Pumpkin is EVERYWHERE, so in case you were wondering what season it was, take a look around! More and more, I'm seeing pumpkin-flavored recipes on my favorite blogs and foodie websites, on menus and in coffee shops. I'm certainly not complaining though! Pumpkin features in several of my own favorite recipes:
- Pumpkin Pecan Bread
- Roasted Pumpkin & Red Pepper Soup
- Hearty Pumpkin Bean Soup
- Pumpkin Walnut Bread
- Raw Pumpkin Pie (a Thanksgiving staple!)
There is nothing to it (other than a bit of peeling, chopping, and roasting). You could also steam the squash to save time. But one step you cannot skimp on is the peeling. While I'm all for a roasted butternut (or any variety) squash with the skin intact, if you're pureeing for a baked good, you've got to remove the thick skin. Here's how I got my butternut squash puree:
- Preheat the oven to 375F.
- Cut the ends off the butternut squash, and then cut it in half, where the bulbous part meets the "neck".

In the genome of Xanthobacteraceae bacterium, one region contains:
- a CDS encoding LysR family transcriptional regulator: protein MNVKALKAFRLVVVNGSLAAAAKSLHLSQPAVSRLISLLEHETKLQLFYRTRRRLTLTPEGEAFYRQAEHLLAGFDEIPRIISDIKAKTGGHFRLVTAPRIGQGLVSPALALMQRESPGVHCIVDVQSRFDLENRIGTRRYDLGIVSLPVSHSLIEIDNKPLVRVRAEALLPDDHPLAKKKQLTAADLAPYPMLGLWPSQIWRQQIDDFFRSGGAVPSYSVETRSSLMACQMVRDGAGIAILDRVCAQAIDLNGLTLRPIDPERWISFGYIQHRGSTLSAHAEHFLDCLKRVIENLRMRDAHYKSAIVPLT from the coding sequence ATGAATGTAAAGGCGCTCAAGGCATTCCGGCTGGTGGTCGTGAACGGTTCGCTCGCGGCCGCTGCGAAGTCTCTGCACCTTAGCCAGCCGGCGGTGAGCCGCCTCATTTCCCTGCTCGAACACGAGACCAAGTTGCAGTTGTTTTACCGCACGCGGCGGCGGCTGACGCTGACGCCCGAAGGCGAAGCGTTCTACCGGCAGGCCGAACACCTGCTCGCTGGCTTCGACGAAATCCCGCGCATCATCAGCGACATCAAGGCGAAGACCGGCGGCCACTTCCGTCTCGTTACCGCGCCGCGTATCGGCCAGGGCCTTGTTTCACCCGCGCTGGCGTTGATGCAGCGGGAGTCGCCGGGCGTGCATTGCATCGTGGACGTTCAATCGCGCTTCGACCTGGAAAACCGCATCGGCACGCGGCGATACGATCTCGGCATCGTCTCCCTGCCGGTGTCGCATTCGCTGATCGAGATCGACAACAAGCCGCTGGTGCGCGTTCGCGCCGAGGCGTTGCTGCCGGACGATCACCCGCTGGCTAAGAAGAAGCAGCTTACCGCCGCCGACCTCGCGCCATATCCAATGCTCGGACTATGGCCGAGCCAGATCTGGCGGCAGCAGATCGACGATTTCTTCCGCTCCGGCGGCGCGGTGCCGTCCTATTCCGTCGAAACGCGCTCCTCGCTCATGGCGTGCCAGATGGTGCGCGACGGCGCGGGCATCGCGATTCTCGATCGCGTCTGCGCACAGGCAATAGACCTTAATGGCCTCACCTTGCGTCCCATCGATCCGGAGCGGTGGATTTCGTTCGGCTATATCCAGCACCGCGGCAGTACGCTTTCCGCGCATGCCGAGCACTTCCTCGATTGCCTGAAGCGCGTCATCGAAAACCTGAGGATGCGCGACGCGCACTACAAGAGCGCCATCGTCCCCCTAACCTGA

- Cut the bulbous part in half and scoop out the seeds, and cut the neck part in half.
- Peel the skin off all parts of the squash, then chop the flesh into small cubes (about 1 1/2-inch).
- Place the squash chunks into a roasting pan and sprinkle with a little bit of water. Cover the whole thing with foil and place in the oven.
- Roast for about 30 minutes. If a dinner knife can be easily inserted in one of the squash pieces, it's ready. If not, bake a little while longer.
- Leave to cool slightly before pureeing in a blender. Add a few splashes of water if too thick. You know what pumpkin puree in a can looks like, consistency-wise, so that's what you're aiming for here.
- Keep whatever you don't use in this recipe in an refrigerated air-tight container for up to a week.
Butternut Spice Cookies
Prep Time: 15 mins
Cook Time: 20 mins
Keywords: bake dessert snack gluten-free nut-free soy-free vegetarian wheat free cookie fall